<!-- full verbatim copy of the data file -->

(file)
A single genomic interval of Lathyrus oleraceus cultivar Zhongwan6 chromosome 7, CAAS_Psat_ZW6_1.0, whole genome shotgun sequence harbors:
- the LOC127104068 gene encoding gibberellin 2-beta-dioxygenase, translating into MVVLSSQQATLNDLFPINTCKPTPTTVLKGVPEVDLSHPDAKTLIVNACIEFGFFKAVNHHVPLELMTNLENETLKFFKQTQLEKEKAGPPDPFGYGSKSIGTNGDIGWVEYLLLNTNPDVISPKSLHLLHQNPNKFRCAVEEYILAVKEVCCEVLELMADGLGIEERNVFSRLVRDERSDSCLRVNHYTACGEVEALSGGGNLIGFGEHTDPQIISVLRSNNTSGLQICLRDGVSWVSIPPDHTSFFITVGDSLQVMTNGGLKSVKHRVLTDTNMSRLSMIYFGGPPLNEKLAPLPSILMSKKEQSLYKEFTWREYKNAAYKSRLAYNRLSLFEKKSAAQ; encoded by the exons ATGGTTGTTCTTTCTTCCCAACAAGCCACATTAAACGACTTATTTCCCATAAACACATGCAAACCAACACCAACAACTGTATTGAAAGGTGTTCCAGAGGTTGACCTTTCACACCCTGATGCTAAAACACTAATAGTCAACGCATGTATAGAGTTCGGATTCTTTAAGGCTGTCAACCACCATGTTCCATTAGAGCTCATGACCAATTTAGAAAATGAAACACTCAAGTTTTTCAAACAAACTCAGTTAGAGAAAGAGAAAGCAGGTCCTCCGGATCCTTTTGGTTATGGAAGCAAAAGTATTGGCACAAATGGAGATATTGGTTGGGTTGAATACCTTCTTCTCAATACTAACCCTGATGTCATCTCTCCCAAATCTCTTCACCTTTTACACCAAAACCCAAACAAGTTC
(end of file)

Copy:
A single genomic interval of Lathyrus oleraceus cultivar Zhongwan6 chromosome 7, CAAS_Psat_ZW6_1.0, whole genome shotgun sequence harbors:
- the LOC127104068 gene encoding gibberellin 2-beta-dioxygenase, translating into MVVLSSQQATLNDLFPINTCKPTPTTVLKGVPEVDLSHPDAKTLIVNACIEFGFFKAVNHHVPLELMTNLENETLKFFKQTQLEKEKAGPPDPFGYGSKSIGTNGDIGWVEYLLLNTNPDVISPKSLHLLHQNPNKFRCAVEEYILAVKEVCCEVLELMADGLGIEERNVFSRLVRDERSDSCLRVNHYTACGEVEALSGGGNLIGFGEHTDPQIISVLRSNNTSGLQICLRDGVSWVSIPPDHTSFFITVGDSLQVMTNGGLKSVKHRVLTDTNMSRLSMIYFGGPPLNEKLAPLPSILMSKKEQSLYKEFTWREYKNAAYKSRLAYNRLSLFEKKSAAQ; encoded by the exons ATGGTTGTTCTTTCTTCCCAACAAGCCACATTAAACGACTTATTTCCCATAAACACATGCAAACCAACACCAACAACTGTATTGAAAGGTGTTCCAGAGGTTGACCTTTCACACCCTGATGCTAAAACACTAATAGTCAACGCATGTATAGAGTTCGGATTCTTTAAGGCTGTCAACCACCATGTTCCATTAGAGCTCATGACCAATTTAGAAAATGAAACACTCAAGTTTTTCAAACAAACTCAGTTAGAGAAAGAGAAAGCAGGTCCTCCGGATCCTTTTGGTTATGGAAGCAAAAGTATTGGCACAAATGGAGATATTGGTTGGGTTGAATACCTTCTTCTCAATACTAACCCTGATGTCATCTCTCCCAAATCTCTTCACCTTTTACACCAAAACCCAAACAAGTTC